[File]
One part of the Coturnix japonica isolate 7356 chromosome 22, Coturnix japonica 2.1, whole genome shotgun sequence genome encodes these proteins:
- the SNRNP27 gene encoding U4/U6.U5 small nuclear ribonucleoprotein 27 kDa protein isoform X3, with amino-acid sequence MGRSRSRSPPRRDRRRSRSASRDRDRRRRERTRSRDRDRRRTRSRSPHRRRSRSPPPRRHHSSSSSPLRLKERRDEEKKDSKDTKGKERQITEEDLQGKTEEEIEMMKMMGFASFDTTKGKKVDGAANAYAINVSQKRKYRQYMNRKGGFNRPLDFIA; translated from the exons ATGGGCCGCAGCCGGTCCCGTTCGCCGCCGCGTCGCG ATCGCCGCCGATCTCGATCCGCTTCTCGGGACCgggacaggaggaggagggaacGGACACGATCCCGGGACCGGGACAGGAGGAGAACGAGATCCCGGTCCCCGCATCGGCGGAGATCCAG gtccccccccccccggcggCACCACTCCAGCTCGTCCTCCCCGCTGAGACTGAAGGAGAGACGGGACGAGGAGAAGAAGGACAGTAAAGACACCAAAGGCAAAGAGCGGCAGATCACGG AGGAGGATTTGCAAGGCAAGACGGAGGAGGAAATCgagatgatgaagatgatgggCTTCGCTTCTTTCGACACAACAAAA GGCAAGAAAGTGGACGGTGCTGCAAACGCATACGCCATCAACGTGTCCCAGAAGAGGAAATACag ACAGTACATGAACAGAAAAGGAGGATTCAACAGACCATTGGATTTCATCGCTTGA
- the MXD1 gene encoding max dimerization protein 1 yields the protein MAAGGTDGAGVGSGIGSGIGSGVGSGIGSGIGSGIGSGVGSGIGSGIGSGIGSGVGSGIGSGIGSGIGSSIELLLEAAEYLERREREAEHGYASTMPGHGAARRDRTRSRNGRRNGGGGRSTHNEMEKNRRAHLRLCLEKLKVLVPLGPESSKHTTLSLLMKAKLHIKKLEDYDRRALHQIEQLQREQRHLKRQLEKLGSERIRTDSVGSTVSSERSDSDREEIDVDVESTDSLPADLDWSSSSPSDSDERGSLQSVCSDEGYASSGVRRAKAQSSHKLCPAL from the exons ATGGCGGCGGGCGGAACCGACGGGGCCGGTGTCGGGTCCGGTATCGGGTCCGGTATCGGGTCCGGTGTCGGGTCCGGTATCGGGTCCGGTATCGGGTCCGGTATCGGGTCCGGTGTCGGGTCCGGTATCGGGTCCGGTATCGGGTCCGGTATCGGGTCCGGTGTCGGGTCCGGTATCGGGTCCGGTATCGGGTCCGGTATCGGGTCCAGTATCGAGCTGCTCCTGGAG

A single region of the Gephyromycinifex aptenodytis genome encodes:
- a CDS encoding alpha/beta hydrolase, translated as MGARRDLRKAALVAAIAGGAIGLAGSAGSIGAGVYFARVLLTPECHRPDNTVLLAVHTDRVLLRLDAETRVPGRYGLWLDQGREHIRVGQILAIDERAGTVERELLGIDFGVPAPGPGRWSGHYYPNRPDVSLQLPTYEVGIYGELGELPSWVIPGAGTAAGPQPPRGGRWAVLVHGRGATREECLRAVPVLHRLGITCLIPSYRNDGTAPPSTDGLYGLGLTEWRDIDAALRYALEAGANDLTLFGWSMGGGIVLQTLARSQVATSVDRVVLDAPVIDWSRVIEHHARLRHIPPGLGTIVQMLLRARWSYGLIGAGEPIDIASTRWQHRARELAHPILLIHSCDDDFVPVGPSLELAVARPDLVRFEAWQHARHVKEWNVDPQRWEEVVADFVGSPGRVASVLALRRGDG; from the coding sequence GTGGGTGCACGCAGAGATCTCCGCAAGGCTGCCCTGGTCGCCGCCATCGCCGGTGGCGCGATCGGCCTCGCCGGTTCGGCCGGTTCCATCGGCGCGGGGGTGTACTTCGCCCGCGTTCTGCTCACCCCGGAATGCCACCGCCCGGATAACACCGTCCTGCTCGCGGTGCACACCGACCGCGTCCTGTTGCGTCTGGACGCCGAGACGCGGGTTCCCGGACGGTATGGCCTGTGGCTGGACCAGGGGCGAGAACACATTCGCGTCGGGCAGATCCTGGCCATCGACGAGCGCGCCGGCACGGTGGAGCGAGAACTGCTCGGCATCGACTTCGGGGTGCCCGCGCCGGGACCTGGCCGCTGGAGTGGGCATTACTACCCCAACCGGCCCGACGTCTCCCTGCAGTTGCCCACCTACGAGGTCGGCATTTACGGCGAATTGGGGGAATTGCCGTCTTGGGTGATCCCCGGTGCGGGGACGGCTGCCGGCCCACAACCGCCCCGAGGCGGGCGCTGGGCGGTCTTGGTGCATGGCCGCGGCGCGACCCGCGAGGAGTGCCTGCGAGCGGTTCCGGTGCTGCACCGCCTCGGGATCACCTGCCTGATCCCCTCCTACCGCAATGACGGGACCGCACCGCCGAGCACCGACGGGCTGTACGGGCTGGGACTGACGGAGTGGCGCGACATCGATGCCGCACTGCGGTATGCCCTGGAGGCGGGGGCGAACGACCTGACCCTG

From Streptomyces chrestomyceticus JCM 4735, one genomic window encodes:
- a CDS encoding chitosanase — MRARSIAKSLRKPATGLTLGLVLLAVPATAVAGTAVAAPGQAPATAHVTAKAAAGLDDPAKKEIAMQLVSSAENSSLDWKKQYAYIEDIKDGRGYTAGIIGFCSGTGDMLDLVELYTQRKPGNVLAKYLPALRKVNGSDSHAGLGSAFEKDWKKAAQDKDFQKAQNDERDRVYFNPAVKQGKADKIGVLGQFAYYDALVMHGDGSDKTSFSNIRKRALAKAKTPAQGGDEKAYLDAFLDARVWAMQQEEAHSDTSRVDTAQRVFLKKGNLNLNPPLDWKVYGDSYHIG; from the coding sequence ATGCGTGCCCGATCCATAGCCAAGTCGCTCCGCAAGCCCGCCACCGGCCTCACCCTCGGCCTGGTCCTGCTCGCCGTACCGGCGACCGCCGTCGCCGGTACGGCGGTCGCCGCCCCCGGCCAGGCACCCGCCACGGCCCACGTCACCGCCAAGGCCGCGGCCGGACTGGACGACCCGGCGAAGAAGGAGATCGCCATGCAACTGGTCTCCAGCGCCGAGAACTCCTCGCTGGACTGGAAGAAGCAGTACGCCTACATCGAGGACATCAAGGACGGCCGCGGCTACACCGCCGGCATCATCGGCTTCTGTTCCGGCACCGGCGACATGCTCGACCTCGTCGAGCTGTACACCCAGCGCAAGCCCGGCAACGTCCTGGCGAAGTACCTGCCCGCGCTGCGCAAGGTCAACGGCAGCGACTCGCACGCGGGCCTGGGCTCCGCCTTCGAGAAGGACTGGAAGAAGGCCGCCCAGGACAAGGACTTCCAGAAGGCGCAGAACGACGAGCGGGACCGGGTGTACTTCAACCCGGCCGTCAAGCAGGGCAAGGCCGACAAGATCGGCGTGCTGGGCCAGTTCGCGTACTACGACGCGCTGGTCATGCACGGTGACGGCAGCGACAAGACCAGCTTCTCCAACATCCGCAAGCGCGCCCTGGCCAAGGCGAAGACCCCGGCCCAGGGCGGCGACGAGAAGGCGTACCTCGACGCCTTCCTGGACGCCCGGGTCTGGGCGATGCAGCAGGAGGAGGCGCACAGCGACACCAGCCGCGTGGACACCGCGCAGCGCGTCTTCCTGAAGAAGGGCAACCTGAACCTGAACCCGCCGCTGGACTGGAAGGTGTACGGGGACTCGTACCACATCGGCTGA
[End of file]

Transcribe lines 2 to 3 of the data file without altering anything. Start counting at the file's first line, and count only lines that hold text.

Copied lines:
- the SNRNP27 gene encoding U4/U6.U5 small nuclear ribonucleoprotein 27 kDa protein isoform X3, with amino-acid sequence MGRSRSRSPPRRDRRRSRSASRDRDRRRRERTRSRDRDRRRTRSRSPHRRRSRSPPPRRHHSSSSSPLRLKERRDEEKKDSKDTKGKERQITEEDLQGKTEEEIEMMKMMGFASFDTTKGKKVDGAANAYAINVSQKRKYRQYMNRKGGFNRPLDFIA; translated from the exons ATGGGCCGCAGCCGGTCCCGTTCGCCGCCGCGTCGCG ATCGCCGCCGATCTCGATCCGCTTCTCGGGACCgggacaggaggaggagggaacGGACACGATCCCGGGACCGGGACAGGAGGAGAACGAGATCCCGGTCCCCGCATCGGCGGAGATCCAG gtccccccccccccggcggCACCACTCCAGCTCGTCCTCCCCGCTGAGACTGAAGGAGAGACGGGACGAGGAGAAGAAGGACAGTAAAGACACCAAAGGCAAAGAGCGGCAGATCACGG AGGAGGATTTGCAAGGCAAGACGGAGGAGGAAATCgagatgatgaagatgatgggCTTCGCTTCTTTCGACACAACAAAA GGCAAGAAAGTGGACGGTGCTGCAAACGCATACGCCATCAACGTGTCCCAGAAGAGGAAATACag ACAGTACATGAACAGAAAAGGAGGATTCAACAGACCATTGGATTTCATCGCTTGA
- the MXD1 gene encoding max dimerization protein 1 yields the protein MAAGGTDGAGVGSGIGSGIGSGVGSGIGSGIGSGIGSGVGSGIGSGIGSGIGSGVGSGIGSGIGSGIGSSIELLLEAAEYLERREREAEHGYASTMPGHGAARRDRTRSRNGRRNGGGGRSTHNEMEKNRRAHLRLCLEKLKVLVPLGPESSKHTTLSLLMKAKLHIKKLEDYDRRALHQIEQLQREQRHLKRQLEKLGSERIRTDSVGSTVSSERSDSDREEIDVDVESTDSLPADLDWSSSSPSDSDERGSLQSVCSDEGYASSGVRRAKAQSSHKLCPAL from the exons ATGGCGGCGGGCGGAACCGACGGGGCCGGTGTCGGGTCCGGTATCGGGTCCGGTATCGGGTCCGGTGTCGGGTCCGGTATCGGGTCCGGTATCGGGTCCGGTATCGGGTCCGGTGTCGGGTCCGGTATCGGGTCCGGTATCGGGTCCGGTATCGGGTCCGGTGTCGGGTCCGGTATCGGGTCCGGTATCGGGTCCGGTATCGGGTCCAGTATCGAGCTGCTCCTGGAG